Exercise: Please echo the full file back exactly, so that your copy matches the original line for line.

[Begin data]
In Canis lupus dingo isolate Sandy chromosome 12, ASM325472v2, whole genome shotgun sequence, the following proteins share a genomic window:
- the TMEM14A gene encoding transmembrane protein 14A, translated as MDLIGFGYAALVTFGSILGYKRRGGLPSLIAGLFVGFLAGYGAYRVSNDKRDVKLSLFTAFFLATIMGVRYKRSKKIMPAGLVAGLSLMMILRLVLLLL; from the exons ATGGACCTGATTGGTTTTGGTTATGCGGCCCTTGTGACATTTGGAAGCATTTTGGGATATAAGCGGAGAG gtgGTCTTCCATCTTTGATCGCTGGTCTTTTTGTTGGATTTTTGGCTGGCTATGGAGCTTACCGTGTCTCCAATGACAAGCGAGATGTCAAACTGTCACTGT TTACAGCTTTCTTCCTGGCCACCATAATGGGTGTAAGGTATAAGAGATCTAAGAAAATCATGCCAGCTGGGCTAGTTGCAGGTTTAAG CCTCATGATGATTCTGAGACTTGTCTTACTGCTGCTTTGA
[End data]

In Canis lupus dingo isolate Sandy chromosome 12, ASM325472v2, whole genome shotgun sequence, the following proteins share a genomic window:
- the TMEM14A gene encoding transmembrane protein 14A, translated as MDLIGFGYAALVTFGSILGYKRRGGLPSLIAGLFVGFLAGYGAYRVSNDKRDVKLSLFTAFFLATIMGVRYKRSKKIMPAGLVAGLSLMMILRLVLLLL; from the exons ATGGACCTGATTGGTTTTGGTTATGCGGCCCTTGTGACATTTGGAAGCATTTTGGGATATAAGCGGAGAG gtgGTCTTCCATCTTTGATCGCTGGTCTTTTTGTTGGATTTTTGGCTGGCTATGGAGCTTACCGTGTCTCCAATGACAAGCGAGATGTCAAACTGTCACTGT TTACAGCTTTCTTCCTGGCCACCATAATGGGTGTAAGGTATAAGAGATCTAAGAAAATCATGCCAGCTGGGCTAGTTGCAGGTTTAAG CCTCATGATGATTCTGAGACTTGTCTTACTGCTGCTTTGA